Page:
Unemployment reason for Modi, Trump’s rise to power, says Rahul

Unemployment reason for Modi, Trump’s rise to power, says Rahul
Unemployment reason for Modi, Trump’s rise to power, says Rahul

Leaders like Narendra Modi and Donald Trump are being elected all over the world as the people are in pain due to unemployment, Congress vice president Rahul Gandhi said on Wednesday, but stressed that even the prime minister was not doing enough to solve the key problem facing India. Gandhi was interacting with students at the prestigious Princeton University during his two-week-long tour US tour.

Jobless growth

During the interaction, Gandhi admitted that Modi-led BJP came to power in India as the people were angry with his Congress party over the issue of unemployment. “Employment is an all-encompassing means to empower, enfranchise and involve Indians in the nation building process. I think, the central reason why Mr Modi arose and to an extent why Mr Trump came, is the question of jobs in India and in the United States. There’s a large part of our populations that simply do not have jobs and cannot see a future. And, so they are feeling pain. And they have supported these type of leaders,” he told students.

The jobs problem

He said the other problem was that nobody was recognising unemployment as a problem. “I do not know Trump. I don’t go there. But, certainly our prime minister is not doing enough (in creating jobs).”

Gandhi has repeatedly raised the issue of joblessness during his meetings with experts, business leaders and Congressmen in the US. “Currently, we are not producing enough jobs. 30,000 new youngsters are joining the job market every single day and yet the government is only creating 500 jobs a day. And this doesn’t include the massive pool of already unemployed youngsters,” he had said in his earlier address at the University of California in Berkeley.

At Princeton, he said India needed to transform itself to compete with China and for that the people in the country required jobs. “Those same people who got angry with us because we couldn’t deliver on those 30,000 jobs (a day) are going to get angry with Mr Modi. The central question is resolving that problem. My main issue with Mr Modi is that he diverts that issue and points the finger somewhere else instead of saying listen we have a problem. There is anger building up in India right now. We can sense it. So to me the challenge is how to solve that job growth problem in a democratic environment. That’s the challenge. So we have to first accept it as a problem. Then we have to unite and try to solve it. Right now, nobody is even accepting it as a problem,” he argued.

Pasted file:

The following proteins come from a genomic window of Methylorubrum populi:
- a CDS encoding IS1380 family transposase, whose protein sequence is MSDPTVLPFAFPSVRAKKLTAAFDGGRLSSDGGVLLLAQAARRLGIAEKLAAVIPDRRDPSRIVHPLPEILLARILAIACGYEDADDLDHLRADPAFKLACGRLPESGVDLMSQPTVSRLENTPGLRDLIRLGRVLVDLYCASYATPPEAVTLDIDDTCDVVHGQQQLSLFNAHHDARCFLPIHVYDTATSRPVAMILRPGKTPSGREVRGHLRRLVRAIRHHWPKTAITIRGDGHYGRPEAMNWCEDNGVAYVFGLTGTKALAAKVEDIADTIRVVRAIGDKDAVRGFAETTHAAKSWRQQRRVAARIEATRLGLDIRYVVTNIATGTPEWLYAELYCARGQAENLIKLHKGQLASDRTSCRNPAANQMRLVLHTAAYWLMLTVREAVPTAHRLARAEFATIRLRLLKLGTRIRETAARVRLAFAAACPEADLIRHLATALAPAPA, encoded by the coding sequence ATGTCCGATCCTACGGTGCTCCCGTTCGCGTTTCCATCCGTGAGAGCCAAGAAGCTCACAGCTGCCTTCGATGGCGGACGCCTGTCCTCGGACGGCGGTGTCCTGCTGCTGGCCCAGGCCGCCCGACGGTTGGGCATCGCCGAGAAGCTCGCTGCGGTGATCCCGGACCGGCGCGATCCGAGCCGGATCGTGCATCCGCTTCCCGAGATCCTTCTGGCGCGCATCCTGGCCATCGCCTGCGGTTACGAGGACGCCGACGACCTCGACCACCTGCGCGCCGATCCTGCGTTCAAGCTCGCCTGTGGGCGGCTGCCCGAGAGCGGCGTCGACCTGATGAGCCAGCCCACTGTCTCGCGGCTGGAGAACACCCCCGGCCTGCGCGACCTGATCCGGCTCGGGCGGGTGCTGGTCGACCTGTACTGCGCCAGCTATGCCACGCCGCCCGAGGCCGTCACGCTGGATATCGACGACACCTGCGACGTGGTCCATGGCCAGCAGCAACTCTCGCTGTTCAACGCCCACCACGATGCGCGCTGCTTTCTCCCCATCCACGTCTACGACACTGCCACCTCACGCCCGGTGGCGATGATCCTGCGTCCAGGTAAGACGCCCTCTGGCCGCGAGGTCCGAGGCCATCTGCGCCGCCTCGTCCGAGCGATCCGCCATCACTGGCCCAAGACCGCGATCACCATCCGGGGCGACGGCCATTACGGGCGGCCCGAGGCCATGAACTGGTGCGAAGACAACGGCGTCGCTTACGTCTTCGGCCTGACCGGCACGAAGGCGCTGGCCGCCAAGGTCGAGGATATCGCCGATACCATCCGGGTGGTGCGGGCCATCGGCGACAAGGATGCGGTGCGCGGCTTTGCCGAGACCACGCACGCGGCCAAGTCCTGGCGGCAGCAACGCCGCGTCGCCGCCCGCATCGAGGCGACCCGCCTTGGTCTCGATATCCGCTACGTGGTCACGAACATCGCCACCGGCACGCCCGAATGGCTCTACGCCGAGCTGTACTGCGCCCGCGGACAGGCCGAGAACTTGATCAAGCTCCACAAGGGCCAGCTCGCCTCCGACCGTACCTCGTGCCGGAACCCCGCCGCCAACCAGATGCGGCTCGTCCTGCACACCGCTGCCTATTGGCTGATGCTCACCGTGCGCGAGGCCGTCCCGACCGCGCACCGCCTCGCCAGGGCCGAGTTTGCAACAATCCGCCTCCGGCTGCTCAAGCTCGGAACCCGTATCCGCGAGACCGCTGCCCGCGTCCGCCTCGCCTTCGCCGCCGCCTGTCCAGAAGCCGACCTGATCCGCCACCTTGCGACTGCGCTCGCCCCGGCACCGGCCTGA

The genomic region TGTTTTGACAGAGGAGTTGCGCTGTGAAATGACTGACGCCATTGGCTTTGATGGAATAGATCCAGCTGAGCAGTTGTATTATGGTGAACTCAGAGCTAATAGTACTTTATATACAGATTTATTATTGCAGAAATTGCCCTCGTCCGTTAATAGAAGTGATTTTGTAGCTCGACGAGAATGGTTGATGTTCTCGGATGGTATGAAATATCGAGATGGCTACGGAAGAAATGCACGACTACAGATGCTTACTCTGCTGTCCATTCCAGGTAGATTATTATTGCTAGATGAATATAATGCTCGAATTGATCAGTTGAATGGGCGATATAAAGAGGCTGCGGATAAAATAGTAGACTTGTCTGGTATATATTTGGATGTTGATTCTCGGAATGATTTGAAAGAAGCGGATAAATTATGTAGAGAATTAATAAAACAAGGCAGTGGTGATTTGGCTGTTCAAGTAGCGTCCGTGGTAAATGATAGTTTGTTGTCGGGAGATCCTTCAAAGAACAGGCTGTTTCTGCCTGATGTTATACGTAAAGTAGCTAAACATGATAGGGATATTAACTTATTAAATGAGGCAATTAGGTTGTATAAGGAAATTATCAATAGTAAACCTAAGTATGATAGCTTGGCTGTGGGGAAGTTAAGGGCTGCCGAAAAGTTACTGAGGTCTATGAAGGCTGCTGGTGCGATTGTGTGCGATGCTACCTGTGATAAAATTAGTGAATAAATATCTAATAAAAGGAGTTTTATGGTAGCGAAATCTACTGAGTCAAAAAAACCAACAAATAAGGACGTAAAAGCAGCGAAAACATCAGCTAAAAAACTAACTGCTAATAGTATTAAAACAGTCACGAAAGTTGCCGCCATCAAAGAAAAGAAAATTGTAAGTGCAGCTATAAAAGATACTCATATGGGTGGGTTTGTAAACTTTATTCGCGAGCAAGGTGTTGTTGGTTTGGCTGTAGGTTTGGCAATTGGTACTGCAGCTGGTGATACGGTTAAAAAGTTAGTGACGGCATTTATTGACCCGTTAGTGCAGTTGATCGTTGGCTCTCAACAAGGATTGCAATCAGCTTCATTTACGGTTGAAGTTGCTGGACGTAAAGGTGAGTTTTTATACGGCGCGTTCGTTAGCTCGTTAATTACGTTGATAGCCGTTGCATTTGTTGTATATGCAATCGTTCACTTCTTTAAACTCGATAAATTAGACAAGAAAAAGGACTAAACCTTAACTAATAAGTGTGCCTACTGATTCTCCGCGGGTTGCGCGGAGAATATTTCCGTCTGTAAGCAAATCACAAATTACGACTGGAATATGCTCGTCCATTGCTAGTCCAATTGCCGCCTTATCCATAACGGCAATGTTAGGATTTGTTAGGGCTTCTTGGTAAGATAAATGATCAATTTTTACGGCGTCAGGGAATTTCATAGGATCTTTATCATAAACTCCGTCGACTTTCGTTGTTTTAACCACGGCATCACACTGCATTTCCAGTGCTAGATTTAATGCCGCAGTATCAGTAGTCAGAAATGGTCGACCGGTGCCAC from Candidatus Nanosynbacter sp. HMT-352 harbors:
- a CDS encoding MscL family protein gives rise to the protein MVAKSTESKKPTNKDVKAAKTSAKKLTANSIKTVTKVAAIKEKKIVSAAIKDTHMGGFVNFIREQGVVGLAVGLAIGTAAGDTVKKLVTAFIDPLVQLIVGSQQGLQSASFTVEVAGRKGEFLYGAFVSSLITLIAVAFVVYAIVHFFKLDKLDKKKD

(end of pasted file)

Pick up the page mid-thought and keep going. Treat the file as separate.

India vs China

Pointing out that lack of jobs is leading to migration, Gandhi said, “There are two large migrations taking place — one is completely free and the other is centrally-controlled. The systems respond differently. Indian cities aren’t equipped to handle migration. We aren’t spending enough on healthcare and education. India and China are two huge countries that are transforming from agricultural countries to urban modern model countries. And that’s a huge chunk of the world population. And how these two countries do is going to fundamentally reshape the world. It’s not my place to say that China should be democratic or not. They have chosen their path and we have chosen ours. But there is cooperation and there is competition between the two most populous countries of the world. We have to figure out how to get our jobs. We have to basically compete with China,” he said, adding that frankly India is not doing that well.

No tech threat

Coming back to jobs, Gandhi asserted that new technologies and modernisation are unlikely to kill jobs. “The nature of what we call it a blue collar job is going to change. But the question is who is going to have those jobs and which countries are going to have access to those jobs,” he said.

Future vision

Noting that China is entering spaces with One Belt, One Road (OBOR) venture, Gandhi said, “And China has a particular vision of the world. And from their perspective it’s a very powerful vision. Does India has a similar vision? What does that vision look like? How much cooperation is going to be between us and them? These are basically the fundamental questions going forward. But the thing to realise is that China is moving with tremendous power and we have to work with that.”

India & the world

Gandhi said there’s a lot of space for cooperation between the US and India in the creation of jobs and in the education sector. “Also historically India has maintained balance. So it has had a relationship with China, with Russia and a relationship with the US. To me the strategic relationship with the US is important. But there is need for a balance (of ties) with all the countries. I would say there is a a slight difference between us and the government,” he said.

Polarised India

Gandhi also brought up the issue of polarisation in India. “In the 21st century, if you leave some people out of your vision, you are asking for trouble. New ideas would come, new different visions would develop. So, to me, central challenge in India is politics of polarisation where you pit one community against other and you create spaces for other people to come in.  There is a belt of 100 million tribal people who do not feel comfortable with the vision (of the BJP). There are a number of states in India, which don't want a single vision forced down their throat. There are minority communities, they do not feel that they are the part of the vision. So that’s where the real danger is. India’s strength has always been its ability to embrace people.”